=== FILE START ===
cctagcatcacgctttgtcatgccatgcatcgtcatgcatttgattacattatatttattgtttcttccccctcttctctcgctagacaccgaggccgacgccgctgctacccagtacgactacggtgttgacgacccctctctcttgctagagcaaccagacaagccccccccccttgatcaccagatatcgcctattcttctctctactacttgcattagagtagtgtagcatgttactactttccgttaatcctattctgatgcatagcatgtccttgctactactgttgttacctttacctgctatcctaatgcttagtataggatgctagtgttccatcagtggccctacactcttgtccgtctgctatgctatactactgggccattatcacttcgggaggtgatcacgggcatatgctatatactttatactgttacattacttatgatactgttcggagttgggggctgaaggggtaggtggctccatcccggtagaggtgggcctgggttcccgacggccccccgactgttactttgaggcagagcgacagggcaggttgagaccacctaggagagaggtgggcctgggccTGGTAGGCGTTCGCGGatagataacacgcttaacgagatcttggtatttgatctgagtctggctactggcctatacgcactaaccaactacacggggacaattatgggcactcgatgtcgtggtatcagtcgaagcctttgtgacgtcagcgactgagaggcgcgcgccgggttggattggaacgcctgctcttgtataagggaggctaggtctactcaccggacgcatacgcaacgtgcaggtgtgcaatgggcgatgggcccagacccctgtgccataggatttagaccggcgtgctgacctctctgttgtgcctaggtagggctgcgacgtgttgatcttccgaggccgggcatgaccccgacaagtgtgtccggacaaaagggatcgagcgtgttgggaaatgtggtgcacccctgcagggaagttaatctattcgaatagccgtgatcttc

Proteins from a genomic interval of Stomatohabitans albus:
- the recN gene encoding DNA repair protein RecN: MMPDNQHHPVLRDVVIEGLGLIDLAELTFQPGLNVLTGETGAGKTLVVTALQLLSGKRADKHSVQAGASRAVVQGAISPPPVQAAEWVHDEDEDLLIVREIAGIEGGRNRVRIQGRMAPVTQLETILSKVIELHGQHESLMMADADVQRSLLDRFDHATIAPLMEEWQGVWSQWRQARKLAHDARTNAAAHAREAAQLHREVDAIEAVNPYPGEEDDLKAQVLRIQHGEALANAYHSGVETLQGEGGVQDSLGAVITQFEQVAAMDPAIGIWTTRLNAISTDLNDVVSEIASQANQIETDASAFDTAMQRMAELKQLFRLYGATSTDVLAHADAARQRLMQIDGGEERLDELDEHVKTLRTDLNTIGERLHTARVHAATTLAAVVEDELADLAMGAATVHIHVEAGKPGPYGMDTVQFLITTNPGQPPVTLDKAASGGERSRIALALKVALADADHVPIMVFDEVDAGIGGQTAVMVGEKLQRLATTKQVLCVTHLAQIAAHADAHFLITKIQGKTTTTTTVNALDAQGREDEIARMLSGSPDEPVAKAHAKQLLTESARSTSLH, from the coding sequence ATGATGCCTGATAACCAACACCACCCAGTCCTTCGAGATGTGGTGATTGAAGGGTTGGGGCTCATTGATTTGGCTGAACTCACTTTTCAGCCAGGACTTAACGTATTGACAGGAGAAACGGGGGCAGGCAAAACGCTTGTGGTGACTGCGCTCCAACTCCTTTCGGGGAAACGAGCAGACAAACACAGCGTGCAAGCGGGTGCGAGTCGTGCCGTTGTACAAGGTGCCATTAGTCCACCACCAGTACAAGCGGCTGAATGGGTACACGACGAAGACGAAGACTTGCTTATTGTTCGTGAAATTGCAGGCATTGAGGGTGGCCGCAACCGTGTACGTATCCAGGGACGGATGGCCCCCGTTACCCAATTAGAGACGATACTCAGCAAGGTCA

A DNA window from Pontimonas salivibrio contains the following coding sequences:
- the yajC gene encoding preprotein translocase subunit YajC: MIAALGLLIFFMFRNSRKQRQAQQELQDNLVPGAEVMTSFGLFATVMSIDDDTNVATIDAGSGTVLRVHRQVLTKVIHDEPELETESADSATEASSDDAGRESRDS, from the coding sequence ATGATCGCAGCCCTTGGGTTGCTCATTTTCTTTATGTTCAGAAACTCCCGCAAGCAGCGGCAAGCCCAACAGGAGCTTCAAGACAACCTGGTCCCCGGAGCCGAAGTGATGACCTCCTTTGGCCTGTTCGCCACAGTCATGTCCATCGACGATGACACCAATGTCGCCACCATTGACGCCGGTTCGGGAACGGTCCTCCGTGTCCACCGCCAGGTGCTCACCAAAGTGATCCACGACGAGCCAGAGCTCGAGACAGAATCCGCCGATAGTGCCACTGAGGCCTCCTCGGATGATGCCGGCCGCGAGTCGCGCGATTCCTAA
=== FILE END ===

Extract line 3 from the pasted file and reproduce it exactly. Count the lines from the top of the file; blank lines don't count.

- the recN gene encoding DNA repair protein RecN: MMPDNQHHPVLRDVVIEGLGLIDLAELTFQPGLNVLTGETGAGKTLVVTALQLLSGKRADKHSVQAGASRAVVQGAISPPPVQAAEWVHDEDEDLLIVREIAGIEGGRNRVRIQGRMAPVTQLETILSKVIELHGQHESLMMADADVQRSLLDRFDHATIAPLMEEWQGVWSQWRQARKLAHDARTNAAAHAREAAQLHREVDAIEAVNPYPGEEDDLKAQVLRIQHGEALANAYHSGVETLQGEGGVQDSLGAVITQFEQVAAMDPAIGIWTTRLNAISTDLNDVVSEIASQANQIETDASAFDTAMQRMAELKQLFRLYGATSTDVLAHADAARQRLMQIDGGEERLDELDEHVKTLRTDLNTIGERLHTARVHAATTLAAVVEDELADLAMGAATVHIHVEAGKPGPYGMDTVQFLITTNPGQPPVTLDKAASGGERSRIALALKVALADADHVPIMVFDEVDAGIGGQTAVMVGEKLQRLATTKQVLCVTHLAQIAAHADAHFLITKIQGKTTTTTTVNALDAQGREDEIARMLSGSPDEPVAKAHAKQLLTESARSTSLH, from the coding sequence ATGATGCCTGATAACCAACACCACCCAGTCCTTCGAGATGTGGTGATTGAAGGGTTGGGGCTCATTGATTTGGCTGAACTCACTTTTCAGCCAGGACTTAACGTATTGACAGGAGAAACGGGGGCAGGCAAAACGCTTGTGGTGACTGCGCTCCAACTCCTTTCGGGGAAACGAGCAGACAAACACAGCGTGCAAGCGGGTGCGAGTCGTGCCGTTGTACAAGGTGCCATTAGTCCACCACCAGTACAAGCGGCTGAATGGGTACACGACGAAGACGAAGACTTGCTTATTGTTCGTGAAATTGCAGGCATTGAGGGTGGCCGCAACCGTGTACGTATCCAGGGACGGATGGCCCCCGTTACCCAATTAGAGACGATACTCAGCAAGGTCA